Andrew Luck, T.Y. Hilton Chemistry Key To Indianapolis Colts' Success

By Bethany Robison
Andrew Luck, Reggie Wayne, TY Hilton Indianapolis Colts 2013

The Indianapolis Colts had been waiting for this day for months. Finally, all of their juicy offensive weapons were ready and available to play. Reggie Wayne got that “first hit” out of the way, so he didn’t have it hanging over his head going into the game against the Denver Broncos. No potential deja vu situation, playing his first game this season against the same team he played his last game against in 2013. Ahmad Bradshaw was back as well, also getting that “first hit” out of the way, and if all went well, competing with Trent Richardson for a starting job.

But from the very first snap, things were just a little bit off, reminiscent of Friday Night Lights when Saracen and Smash had their battle of egos. T.Y. Hilton started the game by lining up offsides, negating Wayne’s first catch. Andrew Luck seemed to be throwing short, and Hilton struggled with coordination, or maybe concentration. He had just one catch for five yards (in five attempts). Whatever was off between them seemed to spread to the entire offense, indicating to me that this might be the most critical relationship on the team (short of the snap exchange between Luck and Center X).

Preseason football is a rough watch because when a team does well, like the New Orleans Saints, it’s shrugged away. And when a team clanks like a band that didn’t get a sound check, like the Colts, we stay up late into the night trying to talk ourselves off the ledge. The game was advertised as a clash of potential Super Bowl contenders, and we felt a little lied to, maybe like watching a highly touted television pilot that falls flat. Are they starting slow but on a potential juggernaut trajectory, like Seinfeld? Or will they fizzle amidst the faithful’s wailing and gnashing of teeth, like Firefly?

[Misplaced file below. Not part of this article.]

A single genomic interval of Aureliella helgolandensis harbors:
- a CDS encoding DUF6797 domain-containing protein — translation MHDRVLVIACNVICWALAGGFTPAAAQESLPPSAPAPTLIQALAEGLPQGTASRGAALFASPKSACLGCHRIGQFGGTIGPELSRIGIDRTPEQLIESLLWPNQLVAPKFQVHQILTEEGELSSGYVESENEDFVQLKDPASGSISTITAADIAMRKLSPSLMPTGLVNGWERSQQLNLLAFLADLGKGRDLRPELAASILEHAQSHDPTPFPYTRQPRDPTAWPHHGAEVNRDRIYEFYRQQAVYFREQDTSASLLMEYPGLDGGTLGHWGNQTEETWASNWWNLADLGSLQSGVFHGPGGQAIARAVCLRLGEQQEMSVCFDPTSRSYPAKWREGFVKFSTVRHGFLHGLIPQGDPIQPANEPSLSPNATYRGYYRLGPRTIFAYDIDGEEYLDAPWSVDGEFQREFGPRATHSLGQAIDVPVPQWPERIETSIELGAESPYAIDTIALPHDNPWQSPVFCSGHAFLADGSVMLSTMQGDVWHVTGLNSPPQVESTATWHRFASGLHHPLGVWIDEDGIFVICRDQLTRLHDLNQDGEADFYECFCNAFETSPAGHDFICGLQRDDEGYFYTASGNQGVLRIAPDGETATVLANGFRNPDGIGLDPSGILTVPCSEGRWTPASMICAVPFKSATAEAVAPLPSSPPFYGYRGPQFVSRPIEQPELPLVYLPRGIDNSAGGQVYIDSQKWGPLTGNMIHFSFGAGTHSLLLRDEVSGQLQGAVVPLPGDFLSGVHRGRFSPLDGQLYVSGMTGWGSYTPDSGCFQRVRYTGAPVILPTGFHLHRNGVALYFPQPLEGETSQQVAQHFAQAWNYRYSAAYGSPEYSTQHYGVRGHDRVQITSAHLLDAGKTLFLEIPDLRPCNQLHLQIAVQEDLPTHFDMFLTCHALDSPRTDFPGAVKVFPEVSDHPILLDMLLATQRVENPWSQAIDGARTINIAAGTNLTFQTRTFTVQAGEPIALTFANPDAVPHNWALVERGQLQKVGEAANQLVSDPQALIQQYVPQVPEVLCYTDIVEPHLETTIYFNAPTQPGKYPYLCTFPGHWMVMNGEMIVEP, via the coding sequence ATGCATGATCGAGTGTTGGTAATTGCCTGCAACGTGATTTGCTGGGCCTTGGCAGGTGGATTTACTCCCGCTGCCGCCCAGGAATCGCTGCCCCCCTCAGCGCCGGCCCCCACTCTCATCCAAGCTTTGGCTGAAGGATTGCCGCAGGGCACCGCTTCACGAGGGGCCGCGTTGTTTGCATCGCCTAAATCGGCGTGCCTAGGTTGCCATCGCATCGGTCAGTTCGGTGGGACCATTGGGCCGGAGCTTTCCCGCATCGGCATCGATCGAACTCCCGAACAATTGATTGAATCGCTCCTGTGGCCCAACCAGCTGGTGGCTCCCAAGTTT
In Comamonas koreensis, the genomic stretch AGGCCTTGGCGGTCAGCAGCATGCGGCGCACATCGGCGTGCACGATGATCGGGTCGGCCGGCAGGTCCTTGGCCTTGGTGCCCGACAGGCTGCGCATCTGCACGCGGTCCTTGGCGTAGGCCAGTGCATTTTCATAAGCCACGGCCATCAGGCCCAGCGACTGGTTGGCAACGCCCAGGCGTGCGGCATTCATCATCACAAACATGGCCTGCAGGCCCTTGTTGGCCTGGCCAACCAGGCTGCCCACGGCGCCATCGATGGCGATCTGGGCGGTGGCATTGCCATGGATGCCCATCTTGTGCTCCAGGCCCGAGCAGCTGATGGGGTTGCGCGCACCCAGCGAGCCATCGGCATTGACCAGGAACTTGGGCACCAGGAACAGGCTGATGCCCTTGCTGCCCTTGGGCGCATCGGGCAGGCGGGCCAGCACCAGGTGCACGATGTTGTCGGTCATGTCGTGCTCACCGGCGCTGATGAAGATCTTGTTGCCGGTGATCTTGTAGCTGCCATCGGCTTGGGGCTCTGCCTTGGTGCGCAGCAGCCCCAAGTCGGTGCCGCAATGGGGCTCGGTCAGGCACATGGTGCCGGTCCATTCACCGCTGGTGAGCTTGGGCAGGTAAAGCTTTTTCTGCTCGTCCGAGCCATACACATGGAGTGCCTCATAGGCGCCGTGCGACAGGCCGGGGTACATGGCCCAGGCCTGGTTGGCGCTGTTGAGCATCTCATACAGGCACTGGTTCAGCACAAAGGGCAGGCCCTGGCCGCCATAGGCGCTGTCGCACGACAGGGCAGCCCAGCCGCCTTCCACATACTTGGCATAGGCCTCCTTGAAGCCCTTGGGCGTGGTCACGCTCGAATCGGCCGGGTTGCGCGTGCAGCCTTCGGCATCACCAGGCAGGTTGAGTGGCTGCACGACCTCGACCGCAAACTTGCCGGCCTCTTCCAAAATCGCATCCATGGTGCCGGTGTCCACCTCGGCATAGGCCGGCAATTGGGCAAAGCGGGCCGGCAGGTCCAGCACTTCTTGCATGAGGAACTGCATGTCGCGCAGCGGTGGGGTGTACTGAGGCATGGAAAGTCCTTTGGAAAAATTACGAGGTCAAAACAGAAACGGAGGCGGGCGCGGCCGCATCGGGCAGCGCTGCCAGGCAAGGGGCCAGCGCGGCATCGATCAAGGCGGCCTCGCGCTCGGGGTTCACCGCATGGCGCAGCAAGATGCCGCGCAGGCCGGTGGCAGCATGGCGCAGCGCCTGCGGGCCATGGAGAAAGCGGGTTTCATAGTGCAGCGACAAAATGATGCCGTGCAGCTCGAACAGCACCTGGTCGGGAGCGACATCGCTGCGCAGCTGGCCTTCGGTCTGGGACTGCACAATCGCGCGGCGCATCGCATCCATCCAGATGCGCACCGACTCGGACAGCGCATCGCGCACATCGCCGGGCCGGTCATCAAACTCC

It was beyond disheartening to see so much dissonance in the lineup we’d been waiting months to see. Twitter went to far as to discuss “Bad Luck vs. Good Luck” in a similar vein to “Good Lance vs. Bad Lance” of Indiana Pacers fame. Let’s whoa back on that right now. Everyone has bad days, but this is no place for that sort of gross wordplay.

If we’ve learned one thing, it might be that as Luck/Hilton goes, so go the Colts. It’s something to keep an eye on moving forward.

Bethany Robison is an Indianapolis Colts writer for Follow her on Twitter @BethanyRobison and add her to your network on Google.

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